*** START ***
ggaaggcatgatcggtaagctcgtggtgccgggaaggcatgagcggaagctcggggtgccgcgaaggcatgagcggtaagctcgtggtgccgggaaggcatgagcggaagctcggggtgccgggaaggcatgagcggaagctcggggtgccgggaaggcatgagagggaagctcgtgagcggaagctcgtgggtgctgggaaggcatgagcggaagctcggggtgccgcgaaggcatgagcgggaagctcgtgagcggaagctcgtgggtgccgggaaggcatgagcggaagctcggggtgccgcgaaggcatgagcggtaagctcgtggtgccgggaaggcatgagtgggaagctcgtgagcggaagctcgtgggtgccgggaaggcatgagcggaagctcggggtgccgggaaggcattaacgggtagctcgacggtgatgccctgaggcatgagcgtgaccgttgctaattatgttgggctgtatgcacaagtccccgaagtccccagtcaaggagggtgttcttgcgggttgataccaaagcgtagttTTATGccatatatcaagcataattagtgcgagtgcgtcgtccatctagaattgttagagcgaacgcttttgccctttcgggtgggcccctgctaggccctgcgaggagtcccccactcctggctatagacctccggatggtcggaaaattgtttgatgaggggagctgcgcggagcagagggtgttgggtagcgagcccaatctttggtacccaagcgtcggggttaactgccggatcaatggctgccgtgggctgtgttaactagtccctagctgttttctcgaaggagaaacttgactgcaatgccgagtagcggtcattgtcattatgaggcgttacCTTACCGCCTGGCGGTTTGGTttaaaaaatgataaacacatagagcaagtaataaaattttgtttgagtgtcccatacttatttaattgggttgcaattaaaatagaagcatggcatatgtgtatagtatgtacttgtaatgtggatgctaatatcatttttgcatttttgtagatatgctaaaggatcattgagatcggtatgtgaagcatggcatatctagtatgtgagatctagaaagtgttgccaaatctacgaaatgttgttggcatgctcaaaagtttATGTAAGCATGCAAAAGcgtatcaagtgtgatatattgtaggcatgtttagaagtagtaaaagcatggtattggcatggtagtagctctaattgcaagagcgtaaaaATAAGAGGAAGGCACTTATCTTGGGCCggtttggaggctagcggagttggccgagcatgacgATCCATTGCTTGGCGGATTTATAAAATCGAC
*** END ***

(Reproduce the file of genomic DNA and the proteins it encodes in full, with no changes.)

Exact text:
ggaaggcatgatcggtaagctcgtggtgccgggaaggcatgagcggaagctcggggtgccgcgaaggcatgagcggtaagctcgtggtgccgggaaggcatgagcggaagctcggggtgccgggaaggcatgagcggaagctcggggtgccgggaaggcatgagagggaagctcgtgagcggaagctcgtgggtgctgggaaggcatgagcggaagctcggggtgccgcgaaggcatgagcgggaagctcgtgagcggaagctcgtgggtgccgggaaggcatgagcggaagctcggggtgccgcgaaggcatgagcggtaagctcgtggtgccgggaaggcatgagtgggaagctcgtgagcggaagctcgtgggtgccgggaaggcatgagcggaagctcggggtgccgggaaggcattaacgggtagctcgacggtgatgccctgaggcatgagcgtgaccgttgctaattatgttgggctgtatgcacaagtccccgaagtccccagtcaaggagggtgttcttgcgggttgataccaaagcgtagttTTATGccatatatcaagcataattagtgcgagtgcgtcgtccatctagaattgttagagcgaacgcttttgccctttcgggtgggcccctgctaggccctgcgaggagtcccccactcctggctatagacctccggatggtcggaaaattgtttgatgaggggagctgcgcggagcagagggtgttgggtagcgagcccaatctttggtacccaagcgtcggggttaactgccggatcaatggctgccgtgggctgtgttaactagtccctagctgttttctcgaaggagaaacttgactgcaatgccgagtagcggtcattgtcattatgaggcgttacCTTACCGCCTGGCGGTTTGGTttaaaaaatgataaacacatagagcaagtaataaaattttgtttgagtgtcccatacttatttaattgggttgcaattaaaatagaagcatggcatatgtgtatagtatgtacttgtaatgtggatgctaatatcatttttgcatttttgtagatatgctaaaggatcattgagatcggtatgtgaagcatggcatatctagtatgtgagatctagaaagtgttgccaaatctacgaaatgttgttggcatgctcaaaagtttATGTAAGCATGCAAAAGcgtatcaagtgtgatatattgtaggcatgtttagaagtagtaaaagcatggtattggcatggtagtagctctaattgcaagagcgtaaaaATAAGAGGAAGGCACTTATCTTGGGCCggtttggaggctagcggagttggccgagcatgacgATCCATTGCTTGGCGGATTTATAAAATCGAC